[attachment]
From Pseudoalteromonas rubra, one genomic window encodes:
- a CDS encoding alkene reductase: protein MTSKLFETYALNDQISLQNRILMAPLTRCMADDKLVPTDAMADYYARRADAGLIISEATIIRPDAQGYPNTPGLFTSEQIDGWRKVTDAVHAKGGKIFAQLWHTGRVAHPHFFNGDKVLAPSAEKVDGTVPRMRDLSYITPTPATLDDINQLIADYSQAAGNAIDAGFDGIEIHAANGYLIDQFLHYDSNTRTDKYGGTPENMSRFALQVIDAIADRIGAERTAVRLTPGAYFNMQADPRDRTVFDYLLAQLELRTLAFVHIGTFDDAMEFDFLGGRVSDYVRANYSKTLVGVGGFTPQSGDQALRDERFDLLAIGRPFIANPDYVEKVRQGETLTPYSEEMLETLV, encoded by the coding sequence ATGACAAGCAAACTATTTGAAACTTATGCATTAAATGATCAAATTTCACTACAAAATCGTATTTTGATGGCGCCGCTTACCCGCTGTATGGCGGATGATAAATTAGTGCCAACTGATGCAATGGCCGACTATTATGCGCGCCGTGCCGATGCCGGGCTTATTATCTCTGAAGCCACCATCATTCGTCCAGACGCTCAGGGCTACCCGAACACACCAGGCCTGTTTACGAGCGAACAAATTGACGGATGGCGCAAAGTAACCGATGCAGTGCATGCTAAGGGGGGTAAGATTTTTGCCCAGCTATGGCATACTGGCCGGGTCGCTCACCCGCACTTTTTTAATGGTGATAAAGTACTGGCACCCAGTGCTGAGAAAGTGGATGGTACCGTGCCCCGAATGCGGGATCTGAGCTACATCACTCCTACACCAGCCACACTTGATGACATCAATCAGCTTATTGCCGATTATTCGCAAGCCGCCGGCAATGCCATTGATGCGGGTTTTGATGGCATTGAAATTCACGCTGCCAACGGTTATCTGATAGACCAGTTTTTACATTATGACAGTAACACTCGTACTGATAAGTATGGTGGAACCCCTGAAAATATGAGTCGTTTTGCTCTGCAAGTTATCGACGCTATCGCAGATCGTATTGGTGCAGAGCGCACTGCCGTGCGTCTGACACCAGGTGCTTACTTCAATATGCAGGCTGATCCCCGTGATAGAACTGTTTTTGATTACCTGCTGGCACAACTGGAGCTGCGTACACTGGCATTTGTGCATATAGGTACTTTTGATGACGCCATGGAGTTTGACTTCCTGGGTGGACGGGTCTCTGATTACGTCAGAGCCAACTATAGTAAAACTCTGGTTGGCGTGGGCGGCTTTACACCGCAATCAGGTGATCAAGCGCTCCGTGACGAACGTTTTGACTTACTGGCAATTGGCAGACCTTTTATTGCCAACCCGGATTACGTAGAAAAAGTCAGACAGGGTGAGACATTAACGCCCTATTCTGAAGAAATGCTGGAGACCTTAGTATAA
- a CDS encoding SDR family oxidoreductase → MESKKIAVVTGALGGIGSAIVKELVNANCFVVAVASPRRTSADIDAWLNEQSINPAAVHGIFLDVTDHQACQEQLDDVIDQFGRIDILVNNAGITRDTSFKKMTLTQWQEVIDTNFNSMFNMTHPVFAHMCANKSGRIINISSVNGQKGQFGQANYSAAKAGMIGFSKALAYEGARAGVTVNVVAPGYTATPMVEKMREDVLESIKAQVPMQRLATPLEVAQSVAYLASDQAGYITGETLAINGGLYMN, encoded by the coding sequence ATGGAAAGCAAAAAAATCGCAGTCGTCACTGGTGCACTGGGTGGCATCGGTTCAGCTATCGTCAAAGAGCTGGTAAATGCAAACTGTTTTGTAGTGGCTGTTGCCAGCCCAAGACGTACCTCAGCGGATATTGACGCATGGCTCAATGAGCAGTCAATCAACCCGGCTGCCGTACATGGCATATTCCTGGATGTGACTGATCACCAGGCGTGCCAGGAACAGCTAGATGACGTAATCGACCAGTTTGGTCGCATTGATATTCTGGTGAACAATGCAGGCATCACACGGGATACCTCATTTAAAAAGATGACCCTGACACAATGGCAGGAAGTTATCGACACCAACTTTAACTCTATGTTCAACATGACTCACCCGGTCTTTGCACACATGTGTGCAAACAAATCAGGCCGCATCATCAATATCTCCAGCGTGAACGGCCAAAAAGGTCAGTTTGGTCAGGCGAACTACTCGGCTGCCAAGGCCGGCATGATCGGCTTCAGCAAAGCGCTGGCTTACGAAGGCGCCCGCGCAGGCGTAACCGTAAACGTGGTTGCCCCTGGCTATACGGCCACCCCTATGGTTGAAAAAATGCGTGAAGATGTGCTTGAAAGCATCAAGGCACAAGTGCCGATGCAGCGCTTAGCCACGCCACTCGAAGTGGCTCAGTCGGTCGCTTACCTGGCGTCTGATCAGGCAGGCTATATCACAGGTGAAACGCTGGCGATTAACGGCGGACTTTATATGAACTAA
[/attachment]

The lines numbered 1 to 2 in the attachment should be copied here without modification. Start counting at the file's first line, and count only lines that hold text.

From Pseudoalteromonas rubra, one genomic window encodes:
- a CDS encoding alkene reductase: protein MTSKLFETYALNDQISLQNRILMAPLTRCMADDKLVPTDAMADYYARRADAGLIISEATIIRPDAQGYPNTPGLFTSEQIDGWRKVTDAVHAKGGKIFAQLWHTGRVAHPHFFNGDKVLAPSAEKVDGTVPRMRDLSYITPTPATLDDINQLIADYSQAAGNAIDAGFDGIEIHAANGYLIDQFLHYDSNTRTDKYGGTPENMSRFALQVIDAIADRIGAERTAVRLTPGAYFNMQADPRDRTVFDYLLAQLELRTLAFVHIGTFDDAMEFDFLGGRVSDYVRANYSKTLVGVGGFTPQSGDQALRDERFDLLAIGRPFIANPDYVEKVRQGETLTPYSEEMLETLV, encoded by the coding sequence ATGACAAGCAAACTATTTGAAACTTATGCATTAAATGATCAAATTTCACTACAAAATCGTATTTTGATGGCGCCGCTTACCCGCTGTATGGCGGATGATAAATTAGTGCCAACTGATGCAATGGCCGACTATTATGCGCGCCGTGCCGATGCCGGGCTTATTATCTCTGAAGCCACCATCATTCGTCCAGACGCTCAGGGCTACCCGAACACACCAGGCCTGTTTACGAGCGAACAAATTGACGGATGGCGCAAAGTAACCGATGCAGTGCATGCTAAGGGGGGTAAGATTTTTGCCCAGCTATGGCATACTGGCCGGGTCGCTCACCCGCACTTTTTTAATGGTGATAAAGTACTGGCACCCAGTGCTGAGAAAGTGGATGGTACCGTGCCCCGAATGCGGGATCTGAGCTACATCACTCCTACACCAGCCACACTTGATGACATCAATCAGCTTATTGCCGATTATTCGCAAGCCGCCGGCAATGCCATTGATGCGGGTTTTGATGGCATTGAAATTCACGCTGCCAACGGTTATCTGATAGACCAGTTTTTACATTATGACAGTAACACTCGTACTGATAAGTATGGTGGAACCCCTGAAAATATGAGTCGTTTTGCTCTGCAAGTTATCGACGCTATCGCAGATCGTATTGGTGCAGAGCGCACTGCCGTGCGTCTGACACCAGGTGCTTACTTCAATATGCAGGCTGATCCCCGTGATAGAACTGTTTTTGATTACCTGCTGGCACAACTGGAGCTGCGTACACTGGCATTTGTGCATATAGGTACTTTTGATGACGCCATGGAGTTTGACTTCCTGGGTGGACGGGTCTCTGATTACGTCAGAGCCAACTATAGTAAAACTCTGGTTGGCGTGGGCGGCTTTACACCGCAATCAGGTGATCAAGCGCTCCGTGACGAACGTTTTGACTTACTGGCAATTGGCAGACCTTTTATTGCCAACCCGGATTACGTAGAAAAAGTCAGACAGGGTGAGACATTAACGCCCTATTCTGAAGAAATGCTGGAGACCTTAGTATAA